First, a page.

It took probably around 1 1/2 hours to get it exactly right. As you can see by the first image, it's the size of a tree so the only way it could be moved was using a bobcat. And It was actually three shrubs that had grown together and that's the way I liked it.
So that's the way it looked in the end but it wasn't without a little drama, haha. He was totally great about it.
Why was it so important that it be positioned just perfectly?
Because we look at it every single day from the family room and kitchen which face the backyard.
You might think something your contractor is doing is "No big deal" in the moment. But trust me, you pay hundreds and thousands of dollars and it ends up being installed wrong or it's the wrong colour? Now you're cranky.
Much easier to live with something ugly that you inherited from the previous homeowner, rather than something ugly you've paid for with your hard, earned money.
MaryAnne says you look less like a farmer if you install a fence to define your vegetable garden from the flower garden. Not that there's anything wrong with looking like a farmer. I'll save that for my next property. Everything is so visual from the house here.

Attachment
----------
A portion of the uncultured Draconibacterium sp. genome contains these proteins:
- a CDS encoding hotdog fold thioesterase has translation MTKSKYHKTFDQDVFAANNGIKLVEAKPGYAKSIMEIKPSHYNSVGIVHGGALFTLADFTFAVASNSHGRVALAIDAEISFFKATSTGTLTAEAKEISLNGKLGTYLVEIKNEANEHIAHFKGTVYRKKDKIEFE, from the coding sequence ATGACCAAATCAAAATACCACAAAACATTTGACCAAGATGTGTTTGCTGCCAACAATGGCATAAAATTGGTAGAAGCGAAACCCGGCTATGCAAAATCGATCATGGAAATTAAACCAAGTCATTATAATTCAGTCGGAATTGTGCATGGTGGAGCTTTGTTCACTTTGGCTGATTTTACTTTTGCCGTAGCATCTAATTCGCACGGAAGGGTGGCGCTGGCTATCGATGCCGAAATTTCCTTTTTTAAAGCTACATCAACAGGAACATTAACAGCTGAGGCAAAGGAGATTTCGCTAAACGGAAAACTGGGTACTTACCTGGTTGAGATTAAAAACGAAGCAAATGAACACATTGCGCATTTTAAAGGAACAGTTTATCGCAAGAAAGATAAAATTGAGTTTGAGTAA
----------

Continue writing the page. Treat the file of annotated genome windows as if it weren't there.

The fence had just been installed when I had some clients arrive to work with me in my studio for the afternoon.
They asked if the shed in the corner of the garden was a guest house. No one asked me that before the fence was installed ; )
These are Knockout Roses, they bloom until Christmas. Terreeia complained that we didn't have any colour in our white garden so Maryanne said, "Get the yellow ones". We love them!
See the burgundy leaves from the Japanese plum tree? This corner of the garden is North and the huge purple tree just made it darker in the winter. Last fall when Terreeia and I were raking and raking and raking the leaves, I said to her "Do you like this tree?" She said "No, I hate it".
So I emailed MaryAnne and asked her if we should just have it removed. The subject line of her return email said "Off with her head!"
It looks so much better gone. Since we removed the tree I noticed that almost every house I drive by has a burgundy tree in the yard so one day I asked her "Are purple trees to you like espresso brown sofas are to me?" She said. yes. And then wrote a post about it here.
MaryAnne designed the garden bed to go around the existing maple tree. She does not draw circles around trees. I love the curves she designed all over my garden. She says she's obsessed with them.
This corner used to be full of mossy grass because it doesn't get any sun in the winter. Now it's a lovely garden bed with a little pathway to the gate at the side of the house.
See this wrought iron obelisk? I'm currently getting two made that look like this these (below). One will replace the black one and the other is 7 ft tall and it will stand in the garden.
Accessories for the garden MaryAnne says.
When you see the before pictures of our front and back yard, you'd have thought I had this vision before we bought the house!!
But I did not. Luckily, MaryAnne did have vision.
You can contact her here.
The Three Most Important Words in a Consultation
How to be Smart in a World of Dumb Designers
Ugly Costs the Same as Pretty